If you're looking for some online martial arts action that drops you right in the middle of a crowded battlefield you have to hack your way out of, then Dynasty Warriors Online just might be for you. If you want all that and to play for free, too, then DWO is definitely your friend!
Dynasty Warriors originally began as a spin off of Koei Japan's turn-based strategy game, Romance of the Three Kingdoms. The title was a Tekken-style fighting game released on the Playstation in 1997, and there have since been a host of other titles and spin-offs that appear on hand-held and next-generation consoles. Most of these games also focus on the Three Kingdoms period of Chinese history, where three powerful kingdoms vie for control of all of China. Dynasty Warriors Online first appeared in Japan in 2006, and the free-to-play MMO was picked up by Aeria Games and released to the western world in November of 2010.
Dynasty Warriors Online, while free-to-play, is not a browser-based MMO. The game plays fairly well on even some lower-end PC's though, and the PC download is relatively small. The install will take up about 4.6 GB on your hard drive, however. In Japan, the game is also available on PS3, so a Playstation 3 release may not be far off. In the meantime, get out your PC gamepad, if you have one, because the interface and gaming style is much better suited to it over keyboard and mouse. Don't get me wrong, keyboard and mouse work well enough, but are somewhat cumbersome when playing action martial arts titles like this. In fact, I recommend avoiding the mouse altogether and going straight keyboard, if you don't have a gamepad. Using the mouse is both limited and awkward.
In the offline Dynasty Warriors games, the player is generally presented with a list of important characters to choose, usually from the Three Kingdoms era. The online version of Dynasty Warriors embraces some role playing elements in allowing you to create and customize your own character. It's not as involved as a traditional RPG, but definitely gives more of a feel for that kind of game than any other DW title I've come across.
The first thing a player encounters in the character creation process is the origin location. Here, you must select from a grid of regions across medieval China. Each section displays a bit of historical info about the region, usually involving its battles or the great warriors or generals who hail from that area. It's a decent beginning to character creation, but I haven't noticed any major or practical differences in gameplay when choosing different regions.
Your next step is to design your character, first by selecting from four body-types, eight face-types with nine styles, ten hair styles, gender, and a palette for hair, skin and eye color. There are no classes to speak of, or even game levels, as characters start off as a soldier and progress in rank by gaining experience, and passing promotion quests. You can, however,increase a weapon's stats as you use it, and can gain new weapons and armor from fallen NPCs. There are also no skills, per se, but there is a combo system that has about a dozen attacks using different attack/special attack button sequences. The musou is the most powerful and visually impressive of the attacks, and requires the gauge below your health bar to be full.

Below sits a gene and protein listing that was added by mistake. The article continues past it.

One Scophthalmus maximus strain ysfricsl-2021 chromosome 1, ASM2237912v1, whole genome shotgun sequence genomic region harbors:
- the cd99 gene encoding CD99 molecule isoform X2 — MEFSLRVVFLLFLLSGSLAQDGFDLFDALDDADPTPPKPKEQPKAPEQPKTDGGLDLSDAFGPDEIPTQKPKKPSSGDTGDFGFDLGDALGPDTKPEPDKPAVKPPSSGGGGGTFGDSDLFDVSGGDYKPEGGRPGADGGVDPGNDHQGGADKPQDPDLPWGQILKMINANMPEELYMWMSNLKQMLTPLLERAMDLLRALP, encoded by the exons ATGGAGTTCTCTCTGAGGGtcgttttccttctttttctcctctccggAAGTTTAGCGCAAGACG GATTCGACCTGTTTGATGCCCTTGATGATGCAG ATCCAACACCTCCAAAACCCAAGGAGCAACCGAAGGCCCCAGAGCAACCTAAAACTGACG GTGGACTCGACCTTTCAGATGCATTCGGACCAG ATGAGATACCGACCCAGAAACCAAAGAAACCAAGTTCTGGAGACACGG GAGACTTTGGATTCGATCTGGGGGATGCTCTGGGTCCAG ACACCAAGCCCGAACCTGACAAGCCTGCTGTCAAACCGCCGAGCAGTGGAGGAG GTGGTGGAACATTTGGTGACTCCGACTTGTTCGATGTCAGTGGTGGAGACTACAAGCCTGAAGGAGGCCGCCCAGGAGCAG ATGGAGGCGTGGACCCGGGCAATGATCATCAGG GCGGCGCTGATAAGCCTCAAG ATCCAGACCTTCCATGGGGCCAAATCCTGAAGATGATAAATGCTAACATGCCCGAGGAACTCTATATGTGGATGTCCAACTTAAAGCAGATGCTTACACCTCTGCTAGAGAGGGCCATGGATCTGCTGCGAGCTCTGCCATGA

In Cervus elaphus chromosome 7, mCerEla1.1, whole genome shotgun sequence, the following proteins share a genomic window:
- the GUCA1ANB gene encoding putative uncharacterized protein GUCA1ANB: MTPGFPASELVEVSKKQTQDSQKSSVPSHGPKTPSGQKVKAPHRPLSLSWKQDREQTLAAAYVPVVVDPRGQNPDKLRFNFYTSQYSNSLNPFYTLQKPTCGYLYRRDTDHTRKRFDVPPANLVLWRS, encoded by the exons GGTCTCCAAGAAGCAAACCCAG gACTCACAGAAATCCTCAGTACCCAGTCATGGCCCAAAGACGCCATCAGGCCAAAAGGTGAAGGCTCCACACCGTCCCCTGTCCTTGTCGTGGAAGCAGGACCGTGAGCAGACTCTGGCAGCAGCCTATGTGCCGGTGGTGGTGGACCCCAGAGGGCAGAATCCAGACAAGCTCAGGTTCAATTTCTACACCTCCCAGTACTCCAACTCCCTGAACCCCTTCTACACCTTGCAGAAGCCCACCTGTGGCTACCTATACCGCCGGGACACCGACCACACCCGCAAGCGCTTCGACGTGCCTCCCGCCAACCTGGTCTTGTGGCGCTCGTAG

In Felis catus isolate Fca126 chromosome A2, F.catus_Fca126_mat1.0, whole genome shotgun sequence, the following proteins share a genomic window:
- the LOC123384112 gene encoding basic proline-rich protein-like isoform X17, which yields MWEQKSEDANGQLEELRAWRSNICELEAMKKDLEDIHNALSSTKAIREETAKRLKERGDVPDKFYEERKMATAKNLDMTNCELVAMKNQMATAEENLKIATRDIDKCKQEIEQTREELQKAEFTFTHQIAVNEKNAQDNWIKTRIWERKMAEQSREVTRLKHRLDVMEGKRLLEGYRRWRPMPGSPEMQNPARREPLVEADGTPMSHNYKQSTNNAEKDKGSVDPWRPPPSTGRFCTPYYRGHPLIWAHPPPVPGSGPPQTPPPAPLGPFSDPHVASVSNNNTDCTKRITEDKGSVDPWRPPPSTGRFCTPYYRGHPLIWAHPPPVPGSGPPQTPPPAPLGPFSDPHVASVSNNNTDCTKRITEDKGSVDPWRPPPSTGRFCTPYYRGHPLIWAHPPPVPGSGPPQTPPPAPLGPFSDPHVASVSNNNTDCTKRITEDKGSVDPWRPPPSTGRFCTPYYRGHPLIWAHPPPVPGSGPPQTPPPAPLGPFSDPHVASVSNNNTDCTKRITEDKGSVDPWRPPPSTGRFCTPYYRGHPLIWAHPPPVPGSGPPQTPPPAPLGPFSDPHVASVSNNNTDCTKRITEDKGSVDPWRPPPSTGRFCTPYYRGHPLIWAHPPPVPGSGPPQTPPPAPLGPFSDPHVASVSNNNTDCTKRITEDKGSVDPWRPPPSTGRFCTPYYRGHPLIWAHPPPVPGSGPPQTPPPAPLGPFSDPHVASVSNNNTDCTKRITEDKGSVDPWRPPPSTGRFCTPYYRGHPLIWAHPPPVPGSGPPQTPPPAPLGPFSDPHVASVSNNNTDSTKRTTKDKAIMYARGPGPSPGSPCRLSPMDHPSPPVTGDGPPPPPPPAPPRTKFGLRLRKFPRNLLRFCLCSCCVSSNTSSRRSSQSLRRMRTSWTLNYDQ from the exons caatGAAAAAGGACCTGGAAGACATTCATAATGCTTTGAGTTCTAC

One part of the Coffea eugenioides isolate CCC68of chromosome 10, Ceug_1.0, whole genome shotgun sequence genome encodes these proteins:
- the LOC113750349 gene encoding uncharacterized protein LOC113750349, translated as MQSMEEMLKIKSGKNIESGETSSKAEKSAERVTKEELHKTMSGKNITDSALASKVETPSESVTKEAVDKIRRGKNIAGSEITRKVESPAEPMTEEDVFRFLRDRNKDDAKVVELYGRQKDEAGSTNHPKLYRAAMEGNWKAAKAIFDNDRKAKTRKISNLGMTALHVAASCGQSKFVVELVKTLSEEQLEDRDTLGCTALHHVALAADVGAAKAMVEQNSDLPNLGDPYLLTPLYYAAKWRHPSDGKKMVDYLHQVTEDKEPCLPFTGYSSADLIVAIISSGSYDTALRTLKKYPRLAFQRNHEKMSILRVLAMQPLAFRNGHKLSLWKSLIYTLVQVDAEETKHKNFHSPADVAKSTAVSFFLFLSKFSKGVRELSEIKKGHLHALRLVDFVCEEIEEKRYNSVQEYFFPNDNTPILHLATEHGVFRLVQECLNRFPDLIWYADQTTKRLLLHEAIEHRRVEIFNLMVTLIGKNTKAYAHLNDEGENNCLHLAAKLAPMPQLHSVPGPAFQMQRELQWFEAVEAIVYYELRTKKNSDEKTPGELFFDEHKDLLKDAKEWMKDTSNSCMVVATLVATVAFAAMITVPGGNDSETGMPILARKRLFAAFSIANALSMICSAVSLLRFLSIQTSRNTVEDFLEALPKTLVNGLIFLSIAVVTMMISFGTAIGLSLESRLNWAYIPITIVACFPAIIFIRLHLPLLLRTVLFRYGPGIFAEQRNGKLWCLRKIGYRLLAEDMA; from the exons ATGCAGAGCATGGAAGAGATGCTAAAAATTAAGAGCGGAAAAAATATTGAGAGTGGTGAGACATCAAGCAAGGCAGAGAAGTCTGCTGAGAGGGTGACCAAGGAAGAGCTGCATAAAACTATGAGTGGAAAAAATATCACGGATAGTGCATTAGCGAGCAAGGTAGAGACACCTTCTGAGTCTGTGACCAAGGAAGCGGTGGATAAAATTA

While the above flirt with RPG elements, they are, unsurprisingly, more easily compared to action games. However, if you are looking for some RPG stylings, you can achieve further character differentiation and development (at least in character creation) by choosing one of five personality types: Fighter, Intellectual, Passionate, Skilled, and Individual. These personality types have subsets like Cunning, Selfish, Wild, etc. While these are no replacement for the more practical attribute and skill systems in RPGs, they can, at least, give roleplayers a bit of a base for character development.
In the final step of character creation, you must also choose a faction from the Three Kingdoms era to align yourself with: Wei, Wu, or Shu. This choice, as you will see a bit later in the article, has an effect on the overall state of the war and plot of the game.
Graphics options (at least on my machines) are limited in Dynasty Warriors Online, especially the resolution which I could only get as a maximum of 1280x1024 or x720, depending on the aspect ratio of the screen used. There is also no windowed mode, you are able to set the detail settings for the battle and town areas of the game, which will help out with lower-end systems. Overall, the visual quality of the game is actually pretty good, and I was even able to get it to run effectively on my Toshiba laptop with a shared Intel chip on board. To be fair, that chip shouldn't be able to run Dragon Age or Mass Effect, either, but it seems to handle them just fine, as well. Some may find that, on larger screens, the imagery will look minorly distorted, but remember, this game is originally from 2006 -- and it's free...
Audio is decent, with good mood music for the most part, and traditional Dynasty Warriors rockin' guitar licks popping as necessary. The game also has some good martial arts and full battle sound effects.
Customizing the controls in Dynasty Warriors is a bit inconvenient. Both keyboard and gamepad buttons are fully mappable, but the button list and configuration can only be accessed the loader tool that appears when you click to launch the game. Because of this, and the fact that game tutorials do not update to reflect them, if you do any extensive key-mapping, you will want to have a very good memory, or a handwritten list nearby. Otherwise, you will have to exit the game entirely and open up the loader again just to get a reminder or to change something that isn't working. Default keys are the traditional right-handed control scheme, with WASD for movement, and JKL for attack keys. U is for Guard, and N allows the character to jump.